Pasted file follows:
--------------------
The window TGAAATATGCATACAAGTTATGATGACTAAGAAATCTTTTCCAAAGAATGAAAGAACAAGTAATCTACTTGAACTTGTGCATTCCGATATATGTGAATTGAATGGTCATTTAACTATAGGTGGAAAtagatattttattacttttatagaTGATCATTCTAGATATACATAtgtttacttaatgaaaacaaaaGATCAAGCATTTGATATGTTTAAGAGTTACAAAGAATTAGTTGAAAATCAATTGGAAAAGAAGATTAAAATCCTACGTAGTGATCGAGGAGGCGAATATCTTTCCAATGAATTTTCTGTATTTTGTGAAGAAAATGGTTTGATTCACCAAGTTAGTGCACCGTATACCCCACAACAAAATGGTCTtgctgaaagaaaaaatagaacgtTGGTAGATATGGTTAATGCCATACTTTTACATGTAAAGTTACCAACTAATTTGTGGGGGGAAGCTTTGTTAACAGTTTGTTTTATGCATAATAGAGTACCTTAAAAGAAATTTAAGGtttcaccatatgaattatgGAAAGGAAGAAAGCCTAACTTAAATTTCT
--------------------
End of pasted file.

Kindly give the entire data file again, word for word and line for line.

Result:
The window TGAAATATGCATACAAGTTATGATGACTAAGAAATCTTTTCCAAAGAATGAAAGAACAAGTAATCTACTTGAACTTGTGCATTCCGATATATGTGAATTGAATGGTCATTTAACTATAGGTGGAAAtagatattttattacttttatagaTGATCATTCTAGATATACATAtgtttacttaatgaaaacaaaaGATCAAGCATTTGATATGTTTAAGAGTTACAAAGAATTAGTTGAAAATCAATTGGAAAAGAAGATTAAAATCCTACGTAGTGATCGAGGAGGCGAATATCTTTCCAATGAATTTTCTGTATTTTGTGAAGAAAATGGTTTGATTCACCAAGTTAGTGCACCGTATACCCCACAACAAAATGGTCTtgctgaaagaaaaaatagaacgtTGGTAGATATGGTTAATGCCATACTTTTACATGTAAAGTTACCAACTAATTTGTGGGGGGAAGCTTTGTTAACAGTTTGTTTTATGCATAATAGAGTACCTTAAAAGAAATTTAAGGtttcaccatatgaattatgGAAAGGAAGAAAGCCTAACTTAAATTTCT